LGBT Celebrity Chef Kylie Kwong to Close Down Iconic Restaurant

LGBT Celebrity Chef Kylie Kwong to Close Down Iconic Restaurant
Image: Source: Lucky Kwong

This story first appeared on City Hub. You can read the story here.

Renowned Australian chef Kylie Kwong announced this morning that she will be closing down her inner-Sydney restaurant, Lucky Kwong, and walking away from the restaurant industry for good.

The Australian-Cantonese eatery in South Eveleigh will make its exit from the dining stage at the end of June.

Speaking to Australian Story, the 55 year old said, “I’ve been running my own restaurants — Billy Kwong and Lucky Kwong — for 24 years and cooking professionally for more than 30 years.”

“I just feel like it’s the right time. I have given this piece of my life everything I can give it.”

“There is sadness around this decision, of course, because it’s three decades of my life. But I also feel an excitement because another door is opening, as only it does when we close one door.”

Kylie Kwong a local LGBT icon

One of the most prominent faces in Australian cuisine, Kylie Kwong is also a certified lesbian icon and key advocate for the local LGBTQI+ community.

Kwong has shared her equally heartbreaking and inspiring coming-out story publicly, and has been happily married to her partner Nell since 2019.

Furthermore, she has used her love of food as a catalyst for social change and advocacy – she has worked with the Addison Road Community Organisation, Two Good Co, and The Wayside Chapel in Australia, as well as being Parabere Forum’s Australian correspondent.

For her work, Kylie was named one of Sydney WorldPride’s 10 Rainbow Champions in 2023 for her contributions to the Australian LGBTQI+ community.

Kylie one of the first female chefs to rise to prominence

Kwong, who is not only a trailblazing chef but also author and presenter, has long been celebrated for her take on home-style Cantonese cooking mixed with native Australian ingredients.

“Integrating Australian native produce into our Cantonese-style food literally revolutionised our menu and viewpoint of the world,” she said.

Her pioneering menu saw native saltbush being used in dumplings, Davidson plums served with roast duck, inspiring other Australian chefs to explore indigenous ingredients.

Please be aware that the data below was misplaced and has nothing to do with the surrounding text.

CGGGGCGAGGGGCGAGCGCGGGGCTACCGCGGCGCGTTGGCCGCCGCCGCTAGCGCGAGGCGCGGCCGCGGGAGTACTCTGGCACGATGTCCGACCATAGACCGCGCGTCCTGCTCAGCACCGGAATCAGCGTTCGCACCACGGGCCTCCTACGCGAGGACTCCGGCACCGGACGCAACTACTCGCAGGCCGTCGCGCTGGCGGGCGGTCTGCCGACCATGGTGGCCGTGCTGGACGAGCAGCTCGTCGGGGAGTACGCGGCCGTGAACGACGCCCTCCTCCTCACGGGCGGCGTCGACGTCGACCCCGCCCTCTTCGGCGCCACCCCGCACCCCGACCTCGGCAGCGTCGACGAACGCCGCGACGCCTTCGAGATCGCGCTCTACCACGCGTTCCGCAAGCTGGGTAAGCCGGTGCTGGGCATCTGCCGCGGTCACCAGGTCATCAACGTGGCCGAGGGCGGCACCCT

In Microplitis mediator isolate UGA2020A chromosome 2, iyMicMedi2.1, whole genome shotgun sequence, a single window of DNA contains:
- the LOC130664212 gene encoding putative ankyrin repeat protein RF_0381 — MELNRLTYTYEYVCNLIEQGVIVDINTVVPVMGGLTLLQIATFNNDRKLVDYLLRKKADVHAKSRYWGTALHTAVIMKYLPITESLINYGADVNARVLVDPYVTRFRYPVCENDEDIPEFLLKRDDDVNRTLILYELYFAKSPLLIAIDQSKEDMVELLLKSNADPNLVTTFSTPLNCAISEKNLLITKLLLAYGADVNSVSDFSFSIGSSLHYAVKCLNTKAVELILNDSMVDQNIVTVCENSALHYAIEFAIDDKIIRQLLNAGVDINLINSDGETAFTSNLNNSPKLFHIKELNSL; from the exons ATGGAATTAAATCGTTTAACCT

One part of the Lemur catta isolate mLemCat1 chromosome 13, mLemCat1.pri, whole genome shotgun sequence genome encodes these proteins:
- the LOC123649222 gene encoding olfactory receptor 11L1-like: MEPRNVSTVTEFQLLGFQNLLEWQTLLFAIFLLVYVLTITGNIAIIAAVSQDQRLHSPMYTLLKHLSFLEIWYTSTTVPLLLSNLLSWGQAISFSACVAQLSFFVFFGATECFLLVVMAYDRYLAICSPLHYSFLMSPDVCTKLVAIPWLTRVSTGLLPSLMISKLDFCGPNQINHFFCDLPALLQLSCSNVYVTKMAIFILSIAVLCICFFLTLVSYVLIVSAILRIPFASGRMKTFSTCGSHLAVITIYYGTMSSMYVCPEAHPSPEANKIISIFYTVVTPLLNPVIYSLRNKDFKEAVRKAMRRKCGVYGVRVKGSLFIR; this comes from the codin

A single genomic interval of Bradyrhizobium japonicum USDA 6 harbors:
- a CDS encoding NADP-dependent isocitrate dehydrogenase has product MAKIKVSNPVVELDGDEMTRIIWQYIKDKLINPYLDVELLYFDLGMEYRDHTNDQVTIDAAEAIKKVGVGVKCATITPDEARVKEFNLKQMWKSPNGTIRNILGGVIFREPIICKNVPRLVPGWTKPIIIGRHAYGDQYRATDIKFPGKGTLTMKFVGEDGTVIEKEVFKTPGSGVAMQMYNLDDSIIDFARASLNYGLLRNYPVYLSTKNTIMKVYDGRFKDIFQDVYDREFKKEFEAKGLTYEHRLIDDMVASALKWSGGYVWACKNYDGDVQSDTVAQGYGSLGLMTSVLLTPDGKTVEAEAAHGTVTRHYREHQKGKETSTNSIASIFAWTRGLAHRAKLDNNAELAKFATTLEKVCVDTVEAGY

One of the first female chefs to rise to prominence in the nation’s fine-dining scene, Kwong first became known after doing a 6-year apprenticeship with Neil Perry at his signature restaurants Rockpool and Wokpool in the ’90s.

In 2000, she opened her acclaimed restaurant Billy Kwong alongside the late Bill Granger. The restaurant, originally in Surry Hills, later moved to Potts Point. It was closed down in 2019.

Last year, Kwong was appointed a member of the Order of Australia.

In her Instagram announcement – “I am hanging up my restaurateur hat” – Kwong said she now wanted to use her food background to become more involved with social enterprises and charity organisations. As she puts it, “a continuation of my lifelong passion for food, art, culture and connection.”

“Through the lens of food and interconnectedness, I wish to place all my energy, focus and time into helping share and amplify other people’s stories, particularly the important voices of First Nations people and our multicultural communities, who make Australia the rich and diverse country it is today.”

But first? A good amount of time to “relax and reflect,” said the chef.

Kwong says Australian hospitality facing challenges

Though she made reference to the current challenges facing the hospitality industry, which has seen many beloved restaurants close its doors, Kwong asserted that this was only a minor part of her decision.

“For all the many challenges that come with being in the hospitality industry, I consider myself fortunate for I have had far more positive experiences than negative,” she said.

“Everyone is feeling it. I have never seen the restaurant industry in such tough times as it is right now.”

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